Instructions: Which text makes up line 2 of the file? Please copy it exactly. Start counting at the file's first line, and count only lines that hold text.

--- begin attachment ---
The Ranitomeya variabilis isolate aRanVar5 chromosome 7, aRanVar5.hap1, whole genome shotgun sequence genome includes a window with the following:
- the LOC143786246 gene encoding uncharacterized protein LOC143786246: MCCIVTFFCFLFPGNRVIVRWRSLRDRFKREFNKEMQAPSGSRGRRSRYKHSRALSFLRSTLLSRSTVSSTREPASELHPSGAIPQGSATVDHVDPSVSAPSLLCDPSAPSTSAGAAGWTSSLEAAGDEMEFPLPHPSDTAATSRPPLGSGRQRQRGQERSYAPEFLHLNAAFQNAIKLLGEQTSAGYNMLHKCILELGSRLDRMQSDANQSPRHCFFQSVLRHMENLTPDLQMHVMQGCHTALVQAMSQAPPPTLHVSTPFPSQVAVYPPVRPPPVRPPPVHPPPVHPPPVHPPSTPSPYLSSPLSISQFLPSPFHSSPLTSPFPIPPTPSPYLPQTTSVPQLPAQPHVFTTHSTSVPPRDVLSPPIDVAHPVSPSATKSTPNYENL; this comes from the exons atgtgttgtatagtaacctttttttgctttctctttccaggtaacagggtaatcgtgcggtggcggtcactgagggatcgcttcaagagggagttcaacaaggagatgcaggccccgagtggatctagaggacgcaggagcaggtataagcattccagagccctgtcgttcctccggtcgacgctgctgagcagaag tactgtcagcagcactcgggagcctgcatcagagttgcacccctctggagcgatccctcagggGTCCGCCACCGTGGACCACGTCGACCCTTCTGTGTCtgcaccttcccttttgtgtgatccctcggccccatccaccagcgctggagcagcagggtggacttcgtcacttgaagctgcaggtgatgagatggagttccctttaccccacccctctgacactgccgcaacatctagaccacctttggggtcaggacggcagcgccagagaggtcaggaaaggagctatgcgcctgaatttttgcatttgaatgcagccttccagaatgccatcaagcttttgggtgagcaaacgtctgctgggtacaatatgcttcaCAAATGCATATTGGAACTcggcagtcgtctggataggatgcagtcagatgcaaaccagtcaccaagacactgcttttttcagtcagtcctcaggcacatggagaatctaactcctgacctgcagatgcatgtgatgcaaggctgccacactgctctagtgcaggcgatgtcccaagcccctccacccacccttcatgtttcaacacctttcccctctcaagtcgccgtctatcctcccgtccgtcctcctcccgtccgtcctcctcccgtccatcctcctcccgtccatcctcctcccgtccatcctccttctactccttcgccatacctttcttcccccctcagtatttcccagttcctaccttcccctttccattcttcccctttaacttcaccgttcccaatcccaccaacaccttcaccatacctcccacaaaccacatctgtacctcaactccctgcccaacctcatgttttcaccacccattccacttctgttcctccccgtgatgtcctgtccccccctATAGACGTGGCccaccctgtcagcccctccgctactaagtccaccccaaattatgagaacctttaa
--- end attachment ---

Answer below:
- the LOC143786246 gene encoding uncharacterized protein LOC143786246: MCCIVTFFCFLFPGNRVIVRWRSLRDRFKREFNKEMQAPSGSRGRRSRYKHSRALSFLRSTLLSRSTVSSTREPASELHPSGAIPQGSATVDHVDPSVSAPSLLCDPSAPSTSAGAAGWTSSLEAAGDEMEFPLPHPSDTAATSRPPLGSGRQRQRGQERSYAPEFLHLNAAFQNAIKLLGEQTSAGYNMLHKCILELGSRLDRMQSDANQSPRHCFFQSVLRHMENLTPDLQMHVMQGCHTALVQAMSQAPPPTLHVSTPFPSQVAVYPPVRPPPVRPPPVHPPPVHPPPVHPPSTPSPYLSSPLSISQFLPSPFHSSPLTSPFPIPPTPSPYLPQTTSVPQLPAQPHVFTTHSTSVPPRDVLSPPIDVAHPVSPSATKSTPNYENL; this comes from the exons atgtgttgtatagtaacctttttttgctttctctttccaggtaacagggtaatcgtgcggtggcggtcactgagggatcgcttcaagagggagttcaacaaggagatgcaggccccgagtggatctagaggacgcaggagcaggtataagcattccagagccctgtcgttcctccggtcgacgctgctgagcagaag tactgtcagcagcactcgggagcctgcatcagagttgcacccctctggagcgatccctcagggGTCCGCCACCGTGGACCACGTCGACCCTTCTGTGTCtgcaccttcccttttgtgtgatccctcggccccatccaccagcgctggagcagcagggtggacttcgtcacttgaagctgcaggtgatgagatggagttccctttaccccacccctctgacactgccgcaacatctagaccacctttggggtcaggacggcagcgccagagaggtcaggaaaggagctatgcgcctgaatttttgcatttgaatgcagccttccagaatgccatcaagcttttgggtgagcaaacgtctgctgggtacaatatgcttcaCAAATGCATATTGGAACTcggcagtcgtctggataggatgcagtcagatgcaaaccagtcaccaagacactgcttttttcagtcagtcctcaggcacatggagaatctaactcctgacctgcagatgcatgtgatgcaaggctgccacactgctctagtgcaggcgatgtcccaagcccctccacccacccttcatgtttcaacacctttcccctctcaagtcgccgtctatcctcccgtccgtcctcctcccgtccgtcctcctcccgtccatcctcctcccgtccatcctcctcccgtccatcctccttctactccttcgccatacctttcttcccccctcagtatttcccagttcctaccttcccctttccattcttcccctttaacttcaccgttcccaatcccaccaacaccttcaccatacctcccacaaaccacatctgtacctcaactccctgcccaacctcatgttttcaccacccattccacttctgttcctccccgtgatgtcctgtccccccctATAGACGTGGCccaccctgtcagcccctccgctactaagtccaccccaaattatgagaacctttaa